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The AAPG/Datapages Combined Publications Database

GCAGS Transactions


Gulf Coast Association of Geological Societies Transactions
Vol. 50 (2000), Pages 439-449

3D Computer Simulation of Carbonate Depositional Facies Distribution and Productivity Rates Using Continuous Set Theory to Mimic Geologists' Reasoning

William C. Parcell


A new computer model predicts depositional facies distribution and productivity rates on a 3D carbonate platform using continuous set theory (fuzzy logic), which accepts complex, linguistic data with large uncertainties. Earlier deterministic models have become valuable tools for stratigraphic interpretation, but have a difficult time with linguistic concepts whose parameters are difficult to define. For example, deterministic models estimate "depositional facies" based solely on water depth. The term "depositional facies" involves many more complex, nonlinear processes including water energy, circulation, climate, and distance from siliciclastic input. The current model integrates water depth with such complex variables. The user approximates parameters for each of the variables using linguistic terminology. The model produces depositional facies including sabkha, tidal flat, reef, shoal, and subtidal.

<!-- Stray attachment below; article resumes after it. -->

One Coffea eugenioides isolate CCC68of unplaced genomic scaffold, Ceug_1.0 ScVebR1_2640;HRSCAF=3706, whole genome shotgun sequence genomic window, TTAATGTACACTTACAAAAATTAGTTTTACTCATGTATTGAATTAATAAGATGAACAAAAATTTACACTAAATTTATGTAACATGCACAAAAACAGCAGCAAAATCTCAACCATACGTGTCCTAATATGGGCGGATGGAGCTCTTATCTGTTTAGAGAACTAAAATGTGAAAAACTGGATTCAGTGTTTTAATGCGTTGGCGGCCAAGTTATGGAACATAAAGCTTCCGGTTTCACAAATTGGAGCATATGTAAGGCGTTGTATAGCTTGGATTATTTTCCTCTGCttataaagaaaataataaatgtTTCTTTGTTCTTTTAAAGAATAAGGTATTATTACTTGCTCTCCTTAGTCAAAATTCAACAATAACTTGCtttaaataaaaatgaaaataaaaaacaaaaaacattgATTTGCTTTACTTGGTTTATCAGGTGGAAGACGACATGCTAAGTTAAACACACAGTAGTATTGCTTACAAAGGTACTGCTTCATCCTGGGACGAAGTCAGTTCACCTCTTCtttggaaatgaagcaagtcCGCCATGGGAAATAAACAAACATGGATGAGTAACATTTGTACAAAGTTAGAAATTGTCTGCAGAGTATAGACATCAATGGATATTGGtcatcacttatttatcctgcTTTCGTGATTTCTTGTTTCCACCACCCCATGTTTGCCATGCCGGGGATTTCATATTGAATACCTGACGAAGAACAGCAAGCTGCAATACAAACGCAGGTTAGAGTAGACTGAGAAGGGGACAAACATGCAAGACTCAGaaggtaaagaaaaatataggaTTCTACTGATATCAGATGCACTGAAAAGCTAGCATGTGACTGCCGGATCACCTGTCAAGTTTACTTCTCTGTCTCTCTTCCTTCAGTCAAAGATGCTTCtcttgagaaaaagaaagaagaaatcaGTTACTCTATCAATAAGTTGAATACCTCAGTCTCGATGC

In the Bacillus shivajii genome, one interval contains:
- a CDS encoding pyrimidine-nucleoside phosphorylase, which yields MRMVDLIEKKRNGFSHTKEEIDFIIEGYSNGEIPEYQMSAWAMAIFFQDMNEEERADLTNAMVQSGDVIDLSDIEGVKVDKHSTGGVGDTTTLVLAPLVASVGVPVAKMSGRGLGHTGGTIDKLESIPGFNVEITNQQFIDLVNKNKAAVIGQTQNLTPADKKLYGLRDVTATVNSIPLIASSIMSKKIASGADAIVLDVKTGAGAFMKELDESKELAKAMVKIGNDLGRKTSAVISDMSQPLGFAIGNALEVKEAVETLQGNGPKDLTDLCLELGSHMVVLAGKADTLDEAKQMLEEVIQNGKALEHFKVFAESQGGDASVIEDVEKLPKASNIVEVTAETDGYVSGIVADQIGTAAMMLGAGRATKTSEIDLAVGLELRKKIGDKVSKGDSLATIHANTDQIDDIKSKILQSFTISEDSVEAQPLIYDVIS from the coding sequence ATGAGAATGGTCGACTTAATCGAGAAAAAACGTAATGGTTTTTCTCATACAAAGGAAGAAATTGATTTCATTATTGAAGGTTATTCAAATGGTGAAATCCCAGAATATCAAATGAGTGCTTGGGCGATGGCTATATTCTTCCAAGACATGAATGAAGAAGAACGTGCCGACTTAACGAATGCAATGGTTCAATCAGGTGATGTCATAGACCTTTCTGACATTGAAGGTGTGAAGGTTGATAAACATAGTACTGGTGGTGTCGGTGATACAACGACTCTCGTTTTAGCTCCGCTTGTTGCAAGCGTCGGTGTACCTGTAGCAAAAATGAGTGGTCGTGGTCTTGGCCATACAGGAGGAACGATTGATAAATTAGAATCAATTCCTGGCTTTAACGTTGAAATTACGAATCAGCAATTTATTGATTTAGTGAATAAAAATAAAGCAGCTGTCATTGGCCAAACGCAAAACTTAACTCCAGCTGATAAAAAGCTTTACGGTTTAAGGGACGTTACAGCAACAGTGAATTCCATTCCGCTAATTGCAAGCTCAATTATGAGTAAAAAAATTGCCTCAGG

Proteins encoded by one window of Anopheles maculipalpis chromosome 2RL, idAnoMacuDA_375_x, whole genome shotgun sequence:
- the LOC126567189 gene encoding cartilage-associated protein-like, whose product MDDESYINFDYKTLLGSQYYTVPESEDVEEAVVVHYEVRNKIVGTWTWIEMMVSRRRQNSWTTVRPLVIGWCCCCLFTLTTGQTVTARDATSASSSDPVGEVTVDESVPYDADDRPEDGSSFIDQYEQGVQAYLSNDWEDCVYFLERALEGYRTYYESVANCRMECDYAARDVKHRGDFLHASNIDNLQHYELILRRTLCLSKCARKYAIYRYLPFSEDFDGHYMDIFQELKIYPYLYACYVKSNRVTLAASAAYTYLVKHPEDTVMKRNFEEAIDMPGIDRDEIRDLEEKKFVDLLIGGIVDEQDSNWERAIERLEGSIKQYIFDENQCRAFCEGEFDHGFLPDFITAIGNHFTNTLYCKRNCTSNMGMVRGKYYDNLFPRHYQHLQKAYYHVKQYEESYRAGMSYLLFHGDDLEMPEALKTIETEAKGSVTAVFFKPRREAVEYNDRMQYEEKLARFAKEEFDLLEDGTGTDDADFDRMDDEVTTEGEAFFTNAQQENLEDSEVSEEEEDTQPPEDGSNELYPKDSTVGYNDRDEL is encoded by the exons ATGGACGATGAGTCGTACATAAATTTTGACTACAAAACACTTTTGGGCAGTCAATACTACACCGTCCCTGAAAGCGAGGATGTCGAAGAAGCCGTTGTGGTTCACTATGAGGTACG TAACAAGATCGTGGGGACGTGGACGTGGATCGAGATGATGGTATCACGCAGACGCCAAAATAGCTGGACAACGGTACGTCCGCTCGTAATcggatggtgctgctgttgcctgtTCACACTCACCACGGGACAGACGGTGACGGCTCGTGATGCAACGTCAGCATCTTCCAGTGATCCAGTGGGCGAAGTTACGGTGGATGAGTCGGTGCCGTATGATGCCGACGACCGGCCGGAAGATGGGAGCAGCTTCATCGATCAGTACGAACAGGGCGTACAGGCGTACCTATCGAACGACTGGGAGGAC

Carbonate productivity is controlled by many complex processes such as water depth, temperature, latitude, turbidity, climate, and water energy. Deterministic models use either simple water-depth dependent functions or apply a constant rate to model productivity within the shallow water zone. Both deterministic methods unrealistically apply the same productivity rates across a model's extent. The current model integrates water depth with interrelated variables allowing variation in productivity depending on processes occurring at specific locations.

Development of this model makes it possible to incorporate linguistic and imprecise geologic data into stratigraphic simulations and this allows visualization of the response of carbonate systems to interactions of complex processes. This also allows greater potential for accurately predicting carbonate reservoir distribution.

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